San Diego County resident Mohammad Royesh arrived in Kabul with his wife and family on July 21. He had planned to stay in town only for a few weeks. His family was mourning the death of one of his sisters who had been killed by the Taliban.
But just three days shy of his return flight home, his plans completely changed.
"On Aug. 15, in the early morning, I was prepping my suitcase to be ready for the flight to Dubai when my niece came back from school and told me that the Taliban was coming to Kabul city," Royesh, now back home safe in San Diego County, told NBC 7.
Shocked and frightened over what could happen to his family, Royesh knew he had to get out of there as soon as possible.
“I called the U.S. Embassy many times, but nobody answered my calls,” said Royesh.
Finally, a friend in the U.S. was able to put Royesh in contact with the U.S. embassy.
On Aug. 20, they contacted him to tell him they were getting him out. They told him he needed to be at the airport at 8 a.m. the next day.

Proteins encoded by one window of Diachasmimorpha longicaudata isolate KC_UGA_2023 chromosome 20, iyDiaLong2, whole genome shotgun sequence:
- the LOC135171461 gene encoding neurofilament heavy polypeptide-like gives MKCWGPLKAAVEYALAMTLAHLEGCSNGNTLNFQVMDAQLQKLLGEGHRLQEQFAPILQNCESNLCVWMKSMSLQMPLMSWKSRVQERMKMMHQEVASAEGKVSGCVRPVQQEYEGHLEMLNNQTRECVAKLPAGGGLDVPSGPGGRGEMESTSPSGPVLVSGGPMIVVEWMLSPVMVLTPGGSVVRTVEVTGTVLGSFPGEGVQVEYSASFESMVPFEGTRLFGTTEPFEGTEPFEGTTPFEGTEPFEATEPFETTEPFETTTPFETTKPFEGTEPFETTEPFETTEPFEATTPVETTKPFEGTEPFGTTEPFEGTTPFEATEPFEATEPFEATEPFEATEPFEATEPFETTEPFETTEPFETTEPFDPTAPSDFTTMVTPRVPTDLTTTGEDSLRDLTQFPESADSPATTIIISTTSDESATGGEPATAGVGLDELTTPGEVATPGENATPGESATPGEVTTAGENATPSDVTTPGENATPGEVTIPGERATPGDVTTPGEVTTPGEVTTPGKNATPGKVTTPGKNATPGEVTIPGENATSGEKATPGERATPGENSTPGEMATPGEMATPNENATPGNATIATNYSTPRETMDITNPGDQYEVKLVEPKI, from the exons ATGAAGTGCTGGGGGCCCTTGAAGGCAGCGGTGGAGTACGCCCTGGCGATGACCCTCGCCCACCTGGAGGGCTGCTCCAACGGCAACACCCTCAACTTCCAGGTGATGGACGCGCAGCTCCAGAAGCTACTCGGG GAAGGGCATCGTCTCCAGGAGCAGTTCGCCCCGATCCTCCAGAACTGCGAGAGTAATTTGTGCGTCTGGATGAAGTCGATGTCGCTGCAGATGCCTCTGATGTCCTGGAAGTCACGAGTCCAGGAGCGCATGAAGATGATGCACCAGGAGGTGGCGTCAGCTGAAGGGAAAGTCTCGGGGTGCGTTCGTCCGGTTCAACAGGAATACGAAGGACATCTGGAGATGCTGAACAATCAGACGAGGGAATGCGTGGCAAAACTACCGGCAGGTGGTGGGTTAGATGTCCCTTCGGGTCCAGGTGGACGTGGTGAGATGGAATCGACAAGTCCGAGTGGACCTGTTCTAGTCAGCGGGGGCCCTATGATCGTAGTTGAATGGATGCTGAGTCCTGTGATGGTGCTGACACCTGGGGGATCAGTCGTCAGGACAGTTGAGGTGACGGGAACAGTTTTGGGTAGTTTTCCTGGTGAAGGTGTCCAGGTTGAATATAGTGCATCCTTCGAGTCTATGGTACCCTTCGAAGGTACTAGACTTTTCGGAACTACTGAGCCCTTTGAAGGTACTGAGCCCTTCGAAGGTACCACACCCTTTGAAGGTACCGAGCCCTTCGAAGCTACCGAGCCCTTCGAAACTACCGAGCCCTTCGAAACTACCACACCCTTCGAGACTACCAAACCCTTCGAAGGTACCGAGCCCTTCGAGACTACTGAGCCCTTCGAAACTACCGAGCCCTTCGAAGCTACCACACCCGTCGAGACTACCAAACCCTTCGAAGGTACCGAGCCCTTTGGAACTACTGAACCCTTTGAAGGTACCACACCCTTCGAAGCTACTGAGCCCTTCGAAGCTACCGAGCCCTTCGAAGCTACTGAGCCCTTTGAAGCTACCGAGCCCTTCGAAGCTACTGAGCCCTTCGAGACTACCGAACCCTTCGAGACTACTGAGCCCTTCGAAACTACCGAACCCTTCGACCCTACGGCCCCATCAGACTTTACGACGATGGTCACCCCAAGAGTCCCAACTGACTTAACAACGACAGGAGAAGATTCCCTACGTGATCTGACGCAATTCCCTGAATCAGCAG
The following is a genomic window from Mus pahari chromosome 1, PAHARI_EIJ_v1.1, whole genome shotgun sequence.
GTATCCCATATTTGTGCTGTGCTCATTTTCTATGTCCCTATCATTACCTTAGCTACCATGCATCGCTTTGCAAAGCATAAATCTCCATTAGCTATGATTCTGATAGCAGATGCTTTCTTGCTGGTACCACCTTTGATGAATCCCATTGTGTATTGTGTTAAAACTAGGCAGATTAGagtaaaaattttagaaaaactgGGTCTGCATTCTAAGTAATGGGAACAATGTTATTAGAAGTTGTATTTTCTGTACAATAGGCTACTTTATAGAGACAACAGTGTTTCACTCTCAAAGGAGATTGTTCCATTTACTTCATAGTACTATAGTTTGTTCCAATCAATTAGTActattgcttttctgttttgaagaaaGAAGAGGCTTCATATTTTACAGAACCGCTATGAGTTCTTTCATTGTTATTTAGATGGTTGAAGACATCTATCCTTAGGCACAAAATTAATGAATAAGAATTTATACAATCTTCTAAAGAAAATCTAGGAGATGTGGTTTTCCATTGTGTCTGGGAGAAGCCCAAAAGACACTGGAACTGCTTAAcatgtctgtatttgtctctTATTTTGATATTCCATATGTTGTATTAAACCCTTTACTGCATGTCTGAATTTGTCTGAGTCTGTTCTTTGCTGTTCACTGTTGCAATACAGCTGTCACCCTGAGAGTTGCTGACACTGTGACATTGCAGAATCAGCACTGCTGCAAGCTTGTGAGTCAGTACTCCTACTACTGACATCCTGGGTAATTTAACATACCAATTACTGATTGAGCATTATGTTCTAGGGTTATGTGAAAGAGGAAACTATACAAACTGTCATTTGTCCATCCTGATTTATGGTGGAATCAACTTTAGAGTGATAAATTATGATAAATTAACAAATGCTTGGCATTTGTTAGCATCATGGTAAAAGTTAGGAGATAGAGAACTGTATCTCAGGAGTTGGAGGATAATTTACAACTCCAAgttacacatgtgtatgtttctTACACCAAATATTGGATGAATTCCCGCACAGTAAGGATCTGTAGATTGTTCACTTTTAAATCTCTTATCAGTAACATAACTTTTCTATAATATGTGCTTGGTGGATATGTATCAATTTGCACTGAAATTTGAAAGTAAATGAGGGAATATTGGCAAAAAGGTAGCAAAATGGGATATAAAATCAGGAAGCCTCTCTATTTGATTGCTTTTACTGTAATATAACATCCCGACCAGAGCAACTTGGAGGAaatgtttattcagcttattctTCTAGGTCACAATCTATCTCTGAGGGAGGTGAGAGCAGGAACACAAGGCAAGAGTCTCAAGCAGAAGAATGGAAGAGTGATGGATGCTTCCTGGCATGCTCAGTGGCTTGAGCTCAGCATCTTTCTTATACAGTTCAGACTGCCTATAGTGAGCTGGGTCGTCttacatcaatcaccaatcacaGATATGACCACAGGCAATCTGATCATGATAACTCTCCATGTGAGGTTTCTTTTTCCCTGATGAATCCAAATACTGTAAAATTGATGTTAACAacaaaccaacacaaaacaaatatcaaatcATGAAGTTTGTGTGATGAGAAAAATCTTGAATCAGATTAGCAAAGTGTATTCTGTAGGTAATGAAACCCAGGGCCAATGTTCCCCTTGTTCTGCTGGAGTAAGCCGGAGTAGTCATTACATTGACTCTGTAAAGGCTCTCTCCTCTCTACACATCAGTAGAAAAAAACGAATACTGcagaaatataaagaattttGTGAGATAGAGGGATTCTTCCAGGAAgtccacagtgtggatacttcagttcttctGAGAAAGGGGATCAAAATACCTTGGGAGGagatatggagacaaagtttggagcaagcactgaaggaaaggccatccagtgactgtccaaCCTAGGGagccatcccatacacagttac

“We went there at 6 a.m. and we were there until 7 p.m. or 8 p.m.," said Royesh. "The gate never opened.”
Hopeless and disappointed, Royesh returned to his parent's home. But the next day the embassy contacted him again and gave him a new address to go to.
“There were a lot of people fighting, a lot of Taliban, a lot of them had M16s," Royesh recounted. “When we got to the other place there were five or six checkpoints by Taliban."
Holding on to the last bit of hope he had of getting his family to safety, Royesh continued.
“We passed six checkpoints by Taliban and they directed us from one building to another building and locked the door," he told NBC 7. "We were there from 9 p.m. to 9 a.m. that next morning. We slept on the floor, there was a lot of dirt and it was like a military base. And then finally, I think there were 110 people, we walked to the airport, met the U.S. military and they allowed us to get to the airport.”
Royesh and his family made it back home safe and sound on Aug. 23.
“I never believed that I would be back here,” said Royesh.
While he’s relieved to be home, Royesh tells NBC 7 he is worried about his family who is still stuck in Kabul. He says he talks to them every day but feels helpless that he isn't able to do anything for them.